Man and condom have been locked in a bitter struggle of begrudging codependency since the beginning of time (or sometime in the 1920's). Latex may have got tougher, lubricant may have got lubricantier, but we have seen surprisingly little noteworthy product or packaging innovation, short of the occasional rubbery ridge or a mildly disconcerting flavouring.
'The One Handed Condom Wrapper'—brainchild of London based designer Ben Pawle—could be the long awaited answer to fumbling lovers' cries across the globe, and is, perhaps, the biggest coup for seamless love making since the days of bra burning.
Taking aim at the impractical impenetrability of contemporary condom packaging, Ben's foil wrapper redesign imagines the contraceptive being applied with the use of a single hand—opened, quite literally, with a click of the fingers. (Check out his video after the jump)Interestingly, Ben's concept was not the result of a sudden flash of designerly inspiration, nor was there (we are sure he would be keen to add) any Eureka moment following awkward personal experiences. The easy open condom wrapper was, in fact, one outcome of a lengthy user research project at the Glasgow School of Art, exploring the difficulties faced by semi-parlysed hemiplegics and is, perhaps, an archetypal example of how insights gleaned from the experiences of 'extreme users' can inform innovation for the mass market.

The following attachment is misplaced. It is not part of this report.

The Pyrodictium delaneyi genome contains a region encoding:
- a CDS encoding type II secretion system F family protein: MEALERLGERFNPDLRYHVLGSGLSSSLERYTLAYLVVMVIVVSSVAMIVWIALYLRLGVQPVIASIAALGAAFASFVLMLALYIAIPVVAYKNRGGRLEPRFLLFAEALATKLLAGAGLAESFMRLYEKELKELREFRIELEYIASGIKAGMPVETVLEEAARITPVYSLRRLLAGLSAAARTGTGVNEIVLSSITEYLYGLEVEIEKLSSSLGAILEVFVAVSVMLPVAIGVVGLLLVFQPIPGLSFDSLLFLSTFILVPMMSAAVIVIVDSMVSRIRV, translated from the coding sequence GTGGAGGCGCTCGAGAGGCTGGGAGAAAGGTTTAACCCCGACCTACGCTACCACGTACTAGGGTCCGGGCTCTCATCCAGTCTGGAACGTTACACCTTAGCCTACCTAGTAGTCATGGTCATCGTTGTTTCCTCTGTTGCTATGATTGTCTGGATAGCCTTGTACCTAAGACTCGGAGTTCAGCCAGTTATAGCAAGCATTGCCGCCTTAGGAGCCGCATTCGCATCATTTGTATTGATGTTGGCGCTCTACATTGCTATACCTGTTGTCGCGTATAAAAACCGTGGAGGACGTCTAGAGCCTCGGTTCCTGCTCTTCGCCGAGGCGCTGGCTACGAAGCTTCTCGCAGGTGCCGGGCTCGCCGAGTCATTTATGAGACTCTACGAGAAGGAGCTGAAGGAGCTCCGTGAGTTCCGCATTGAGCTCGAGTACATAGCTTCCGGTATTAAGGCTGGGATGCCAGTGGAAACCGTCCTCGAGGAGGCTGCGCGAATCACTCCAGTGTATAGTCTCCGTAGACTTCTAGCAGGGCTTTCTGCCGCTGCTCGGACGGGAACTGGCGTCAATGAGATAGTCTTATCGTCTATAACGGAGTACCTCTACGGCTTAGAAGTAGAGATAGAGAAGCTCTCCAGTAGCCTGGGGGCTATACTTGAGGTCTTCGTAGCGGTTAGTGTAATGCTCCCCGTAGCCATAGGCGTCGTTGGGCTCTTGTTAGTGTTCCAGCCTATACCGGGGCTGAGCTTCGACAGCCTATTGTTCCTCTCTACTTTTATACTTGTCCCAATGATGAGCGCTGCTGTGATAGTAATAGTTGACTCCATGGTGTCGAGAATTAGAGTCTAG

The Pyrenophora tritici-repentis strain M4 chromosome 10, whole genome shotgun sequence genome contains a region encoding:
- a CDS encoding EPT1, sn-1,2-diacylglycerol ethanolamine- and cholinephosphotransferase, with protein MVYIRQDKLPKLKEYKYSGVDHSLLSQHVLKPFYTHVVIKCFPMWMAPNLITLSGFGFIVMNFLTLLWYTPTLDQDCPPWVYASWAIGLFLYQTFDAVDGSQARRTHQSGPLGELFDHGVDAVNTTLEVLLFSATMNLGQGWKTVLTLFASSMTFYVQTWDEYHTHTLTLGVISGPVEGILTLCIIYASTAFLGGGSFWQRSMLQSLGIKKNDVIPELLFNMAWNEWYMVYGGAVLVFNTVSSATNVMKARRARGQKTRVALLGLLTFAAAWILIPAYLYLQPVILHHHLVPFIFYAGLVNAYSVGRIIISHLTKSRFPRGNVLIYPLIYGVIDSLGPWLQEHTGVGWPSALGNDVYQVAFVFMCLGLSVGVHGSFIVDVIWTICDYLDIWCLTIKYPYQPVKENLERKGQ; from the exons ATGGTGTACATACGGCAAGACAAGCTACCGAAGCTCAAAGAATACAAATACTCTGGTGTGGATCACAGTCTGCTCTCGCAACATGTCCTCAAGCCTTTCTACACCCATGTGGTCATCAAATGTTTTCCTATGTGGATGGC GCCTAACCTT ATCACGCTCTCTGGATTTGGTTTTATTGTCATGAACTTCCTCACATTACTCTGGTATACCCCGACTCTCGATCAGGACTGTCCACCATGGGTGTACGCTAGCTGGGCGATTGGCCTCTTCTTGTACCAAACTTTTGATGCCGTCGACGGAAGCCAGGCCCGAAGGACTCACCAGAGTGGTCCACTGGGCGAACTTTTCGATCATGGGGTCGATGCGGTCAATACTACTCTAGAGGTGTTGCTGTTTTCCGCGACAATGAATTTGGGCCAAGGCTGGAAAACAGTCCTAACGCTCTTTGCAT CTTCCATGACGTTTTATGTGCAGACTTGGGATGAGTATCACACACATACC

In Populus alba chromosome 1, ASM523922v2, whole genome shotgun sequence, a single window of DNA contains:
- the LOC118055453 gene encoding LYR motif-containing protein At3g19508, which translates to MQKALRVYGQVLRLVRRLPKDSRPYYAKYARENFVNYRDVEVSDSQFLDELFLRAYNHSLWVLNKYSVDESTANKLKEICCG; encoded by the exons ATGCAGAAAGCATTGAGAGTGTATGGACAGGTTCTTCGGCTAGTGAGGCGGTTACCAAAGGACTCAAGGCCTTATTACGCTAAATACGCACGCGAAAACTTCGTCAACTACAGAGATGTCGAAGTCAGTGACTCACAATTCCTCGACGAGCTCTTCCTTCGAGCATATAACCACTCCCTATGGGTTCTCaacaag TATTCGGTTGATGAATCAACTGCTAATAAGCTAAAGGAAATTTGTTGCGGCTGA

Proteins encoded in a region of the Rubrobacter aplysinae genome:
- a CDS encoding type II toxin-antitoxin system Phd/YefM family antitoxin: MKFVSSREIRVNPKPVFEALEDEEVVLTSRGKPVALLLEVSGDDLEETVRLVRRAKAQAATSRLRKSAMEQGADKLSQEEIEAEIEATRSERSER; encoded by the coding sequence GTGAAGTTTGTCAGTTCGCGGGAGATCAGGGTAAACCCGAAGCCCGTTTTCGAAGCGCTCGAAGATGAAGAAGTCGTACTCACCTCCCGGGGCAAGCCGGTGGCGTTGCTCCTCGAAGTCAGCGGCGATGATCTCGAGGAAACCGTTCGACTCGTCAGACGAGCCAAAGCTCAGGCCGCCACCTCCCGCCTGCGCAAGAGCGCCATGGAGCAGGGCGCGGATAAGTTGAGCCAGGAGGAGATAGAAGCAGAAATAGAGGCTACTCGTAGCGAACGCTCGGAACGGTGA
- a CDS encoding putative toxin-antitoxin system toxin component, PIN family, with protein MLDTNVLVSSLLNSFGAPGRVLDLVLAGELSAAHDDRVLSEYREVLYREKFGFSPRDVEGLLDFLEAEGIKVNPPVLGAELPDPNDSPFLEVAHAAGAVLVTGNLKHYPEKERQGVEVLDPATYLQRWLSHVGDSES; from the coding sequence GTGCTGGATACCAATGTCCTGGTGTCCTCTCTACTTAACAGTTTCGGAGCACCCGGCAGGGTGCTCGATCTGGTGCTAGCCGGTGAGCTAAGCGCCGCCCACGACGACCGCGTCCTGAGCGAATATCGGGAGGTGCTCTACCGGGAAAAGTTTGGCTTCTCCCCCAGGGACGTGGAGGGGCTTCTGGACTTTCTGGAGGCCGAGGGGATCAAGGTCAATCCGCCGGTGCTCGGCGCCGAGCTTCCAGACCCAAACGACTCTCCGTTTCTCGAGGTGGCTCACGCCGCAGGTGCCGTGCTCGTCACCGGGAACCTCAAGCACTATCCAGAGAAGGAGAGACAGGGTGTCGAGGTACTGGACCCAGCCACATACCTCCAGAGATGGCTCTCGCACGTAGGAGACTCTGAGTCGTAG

Ben admits his concept still needs some serious development and detailing before we see it on pharmacy shelves, but reflects on the value of his work lying largely in the strategic and conceptual "crafting of experiences" that can lead to future product developments.
Ben's prototype will be on show at the V&A during the upcoming London Design Festival, as part of a showcase of progressive British design.
Sam Dunne is a designer, strategist and writer based in London. Sam is founder of design strategy agency Cohere and Contributing Editor at Core77—reporting broadly on design, technology, food and object culture.